Right after De Leo Wall is the last aid station. I still had about a quarter of my water bottle left and one gel and I had been staying on top of my nutrition/hydration so figured I would just grab a quick cup of Coke and jam. I saw the table with loads of goodies on it... but no people. And no cups! I started to open a two liter bottle of Coke when I realized I would also have to open my water bottle and pour it in. And then Addy Davis - the guy who was chasing me - showed up. Forget the Coke, I was out of there. Addy must have thought likewise because he was right on my heels.
Luckily there is a bit of descending here so I twisted the grip again and managed to put a few seconds between us by the time we hit the 'flats'. I used single quotes because there is very little true flat running Cougar but you get the idea.
I will freely admit that I suck at flat running. It is so hard for me to push myself! On a steep climb I swear it's easier to go hard. Maybe because climbing is hard in the first place? And I happen to like going down so that's no problem. But push I did, as best as I could. And incredibly I started to ease away from Addy. Turns out I was not just a better descender, I was also a little faster in the technical sections. So you know that every time the trail went down or got tricky (or ideally both!) I tried to press on the gas pedal just a little.
After passing Red Town there is a short climb and then more flat. ARGH. I was running out of steam. Plus the long, straight sections of dirt road made me nervous. I wanted to be out of sight big time.
As I turned left up the last big hill I could not see Addy. Whew. Half a mile later I could see him but he was three switchbacks below me. Hang on Martin...! I was going hard for sure but was not in the red, just barely below.
It's funny what you think about at times like these. My mind started wandering back to the Wednesday night Seattle Running Club Cross Country workouts I have been participating in recently and I started to imagine the last half mile of this course and where I could pick up the pace should it come down to a sprint. I know, me sprint?! Hahaha...
At the top of the hill I was probably no more than 1.5 miles from the finish. There was some flat, some descending and then a tiny bit of flat to the line. At the bottom of the last climb I felt like I had at least a one minute gap on Addy so I tried to talk myself through the flat section and turn it up again on the last descent. As I started the last descent I looked back one final time. I had just run a long section of fairly straight doubletrack and as I turned downhill I could not see Addy so finally relaxed just a little.
I gave it a little kick when I knew I had less than 200 m to go (the finish line is not visible until you are right THERE) and crossed with a big smile on my face. Addy did great, he was just 45 seconds behind me. And Steen was just 10 minutes behind me, nice!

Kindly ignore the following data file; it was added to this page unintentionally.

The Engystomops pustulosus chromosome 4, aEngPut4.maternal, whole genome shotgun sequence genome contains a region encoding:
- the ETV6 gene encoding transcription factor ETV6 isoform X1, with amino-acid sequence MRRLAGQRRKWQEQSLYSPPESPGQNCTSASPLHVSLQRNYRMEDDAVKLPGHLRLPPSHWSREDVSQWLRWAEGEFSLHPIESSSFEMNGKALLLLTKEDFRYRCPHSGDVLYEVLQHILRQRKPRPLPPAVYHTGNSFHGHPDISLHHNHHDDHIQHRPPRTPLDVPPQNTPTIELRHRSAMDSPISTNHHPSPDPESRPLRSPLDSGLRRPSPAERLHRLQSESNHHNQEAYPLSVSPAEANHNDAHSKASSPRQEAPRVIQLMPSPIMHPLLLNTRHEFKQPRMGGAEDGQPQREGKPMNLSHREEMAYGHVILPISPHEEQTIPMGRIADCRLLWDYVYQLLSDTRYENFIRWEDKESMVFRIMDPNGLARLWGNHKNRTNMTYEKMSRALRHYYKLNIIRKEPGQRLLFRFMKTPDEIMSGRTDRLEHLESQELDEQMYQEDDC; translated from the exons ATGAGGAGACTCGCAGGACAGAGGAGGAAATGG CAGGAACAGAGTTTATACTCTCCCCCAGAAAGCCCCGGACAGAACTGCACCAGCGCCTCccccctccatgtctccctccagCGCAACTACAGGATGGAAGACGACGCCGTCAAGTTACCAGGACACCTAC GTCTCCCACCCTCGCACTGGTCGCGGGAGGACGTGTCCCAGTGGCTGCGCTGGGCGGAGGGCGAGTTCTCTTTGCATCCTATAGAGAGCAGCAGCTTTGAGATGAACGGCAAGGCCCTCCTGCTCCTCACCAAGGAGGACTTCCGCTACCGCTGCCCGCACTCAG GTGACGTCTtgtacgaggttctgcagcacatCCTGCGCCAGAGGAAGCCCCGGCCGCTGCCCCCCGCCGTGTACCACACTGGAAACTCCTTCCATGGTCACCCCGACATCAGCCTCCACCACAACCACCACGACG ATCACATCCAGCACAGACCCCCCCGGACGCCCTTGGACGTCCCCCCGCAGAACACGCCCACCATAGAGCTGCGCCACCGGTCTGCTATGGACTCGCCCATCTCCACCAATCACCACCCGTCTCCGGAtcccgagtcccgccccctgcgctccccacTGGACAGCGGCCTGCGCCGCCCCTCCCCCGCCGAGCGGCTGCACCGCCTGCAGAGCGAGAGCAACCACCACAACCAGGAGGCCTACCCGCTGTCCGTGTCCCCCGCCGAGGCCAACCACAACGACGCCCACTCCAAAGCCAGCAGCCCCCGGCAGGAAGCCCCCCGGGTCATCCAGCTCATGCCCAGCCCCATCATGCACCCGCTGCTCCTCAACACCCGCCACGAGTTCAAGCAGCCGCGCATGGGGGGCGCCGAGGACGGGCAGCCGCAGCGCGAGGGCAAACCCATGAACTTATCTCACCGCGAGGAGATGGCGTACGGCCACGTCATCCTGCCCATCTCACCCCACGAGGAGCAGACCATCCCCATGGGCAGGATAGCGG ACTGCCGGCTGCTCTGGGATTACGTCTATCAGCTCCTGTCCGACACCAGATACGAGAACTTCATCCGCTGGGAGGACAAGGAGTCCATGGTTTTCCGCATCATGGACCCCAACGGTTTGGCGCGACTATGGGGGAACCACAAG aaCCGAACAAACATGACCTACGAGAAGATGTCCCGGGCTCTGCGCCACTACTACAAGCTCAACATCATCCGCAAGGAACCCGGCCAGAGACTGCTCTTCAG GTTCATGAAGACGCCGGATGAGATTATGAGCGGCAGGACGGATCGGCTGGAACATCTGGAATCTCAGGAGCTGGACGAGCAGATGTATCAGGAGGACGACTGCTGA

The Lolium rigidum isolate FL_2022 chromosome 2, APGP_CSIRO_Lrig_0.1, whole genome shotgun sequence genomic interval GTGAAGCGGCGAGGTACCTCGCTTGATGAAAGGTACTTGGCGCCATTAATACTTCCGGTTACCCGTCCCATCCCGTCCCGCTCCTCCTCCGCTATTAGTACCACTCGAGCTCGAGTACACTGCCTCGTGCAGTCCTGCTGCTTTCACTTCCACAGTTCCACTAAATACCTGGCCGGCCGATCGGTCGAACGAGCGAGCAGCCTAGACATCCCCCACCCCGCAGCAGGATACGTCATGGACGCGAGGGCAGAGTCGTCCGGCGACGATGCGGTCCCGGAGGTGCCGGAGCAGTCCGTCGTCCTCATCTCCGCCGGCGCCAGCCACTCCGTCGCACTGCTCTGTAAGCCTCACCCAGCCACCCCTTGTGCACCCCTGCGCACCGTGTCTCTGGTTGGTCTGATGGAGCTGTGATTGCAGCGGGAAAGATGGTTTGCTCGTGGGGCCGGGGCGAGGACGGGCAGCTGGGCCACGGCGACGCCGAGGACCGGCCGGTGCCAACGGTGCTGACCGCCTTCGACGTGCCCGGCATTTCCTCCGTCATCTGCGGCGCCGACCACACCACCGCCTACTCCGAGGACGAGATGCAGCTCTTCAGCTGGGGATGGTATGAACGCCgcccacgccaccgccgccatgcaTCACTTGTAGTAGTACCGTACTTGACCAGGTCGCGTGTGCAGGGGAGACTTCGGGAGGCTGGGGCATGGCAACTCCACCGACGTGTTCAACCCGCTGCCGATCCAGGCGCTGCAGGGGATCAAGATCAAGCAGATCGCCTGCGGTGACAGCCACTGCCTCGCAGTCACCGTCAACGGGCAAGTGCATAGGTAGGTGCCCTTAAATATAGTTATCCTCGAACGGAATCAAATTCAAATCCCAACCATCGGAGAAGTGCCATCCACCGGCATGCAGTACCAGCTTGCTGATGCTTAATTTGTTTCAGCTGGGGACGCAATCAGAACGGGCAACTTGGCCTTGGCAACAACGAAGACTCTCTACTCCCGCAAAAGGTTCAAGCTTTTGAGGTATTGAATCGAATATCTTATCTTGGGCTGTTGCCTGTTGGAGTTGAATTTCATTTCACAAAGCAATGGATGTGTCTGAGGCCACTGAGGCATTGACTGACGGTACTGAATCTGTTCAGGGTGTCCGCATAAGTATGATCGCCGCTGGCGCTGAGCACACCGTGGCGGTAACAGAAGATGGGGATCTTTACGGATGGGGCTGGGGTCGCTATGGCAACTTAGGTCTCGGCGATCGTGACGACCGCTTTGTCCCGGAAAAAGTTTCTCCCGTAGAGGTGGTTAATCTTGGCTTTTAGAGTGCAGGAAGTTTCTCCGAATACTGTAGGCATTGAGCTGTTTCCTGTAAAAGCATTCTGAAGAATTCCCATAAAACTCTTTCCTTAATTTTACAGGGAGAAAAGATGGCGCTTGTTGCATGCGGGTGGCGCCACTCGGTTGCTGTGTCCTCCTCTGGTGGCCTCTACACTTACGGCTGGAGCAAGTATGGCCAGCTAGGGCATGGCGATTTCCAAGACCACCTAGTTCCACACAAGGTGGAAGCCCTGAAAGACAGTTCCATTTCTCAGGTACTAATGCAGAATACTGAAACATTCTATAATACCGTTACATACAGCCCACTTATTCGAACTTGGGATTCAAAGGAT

Oh man did my left hip hurt... After high fiving my teammates Eric Sach said, "Martin, you're limping." I sure was. But, mission accomplished! Hopefully the price I paid is not too steep.
It was so cool to see my teammates around the course. Joe Creighton was at mile six directing traffic and then handing out prizes at the finish, Keith Laverty had just finished sweeping, Erik Barkhaus was congratulating folks as they crossed the line and Evan Williams was serving hot soup. Of which I had three cups. And of course Eric Sach and The Balanced Athlete do so much for this series, not even sure where to begin...
The only bummer was my GPS lost its connection to the satellites. Again! :( Why is my watch so fickle? It should not be, I paid too much for this kind of reliability. Grumble, grumble... Anyway, that is why my route is a bit short. And it's also why I could not upload my run to Strava, because something went 'wrong' with my FIT file. Sigh.
I had a small scare this morning. I had set my alarm for 5 so I would have time for a real breakfast with time to digest. I woke up and felt super rested but my alarm did not go off. I say there and lay there waiting until finally I just grabbed my phone to check the time. It was 6:05. Turns out I had set my alarm for Saturday. D'oh...! I just had a smaller breakfast.
The rain held off until after I finished, that was VERY nice. But the horrific winds from last night had put more debris and full on trees in the trails than I have ever seen on Cougar Mt. We not only had to climb over several logs but under some and through some more because of all the branches that were still attached. Kind of fun actually. And it makes me even happier about my PR.
Here are all the pictures.
|6:15 AM - 2 bananas, apple sauce, 1 scoop protein powder, Udo's Oil
|bottle w/2 scoops Perpetuem and 2 Endurolytes, 1.5 bottles of some PowerBar drink, 3 PowerBar Energy Gels, 1/4 of a peanut butter & jelly sandwich
|Time of Day
|upper 40s at the start, 50 at the finish, dry, not so windy in the woods
|1st - Overall
PR by one minute
|20 miles? I suspect the course was a bit short...
|Brooks PureGrit 3, Garmin Fenix 2, Ultimate Direction Fastdraw Plus
|Injinji Run Original Weight Mini-Crew, Brooks Infinity 3" Split Short, Craft Active Extreme Short Sleeve Baselayer, Brooks long sleeve top, Brooks Pulse Lite Glove II, Udo's Oil knit hat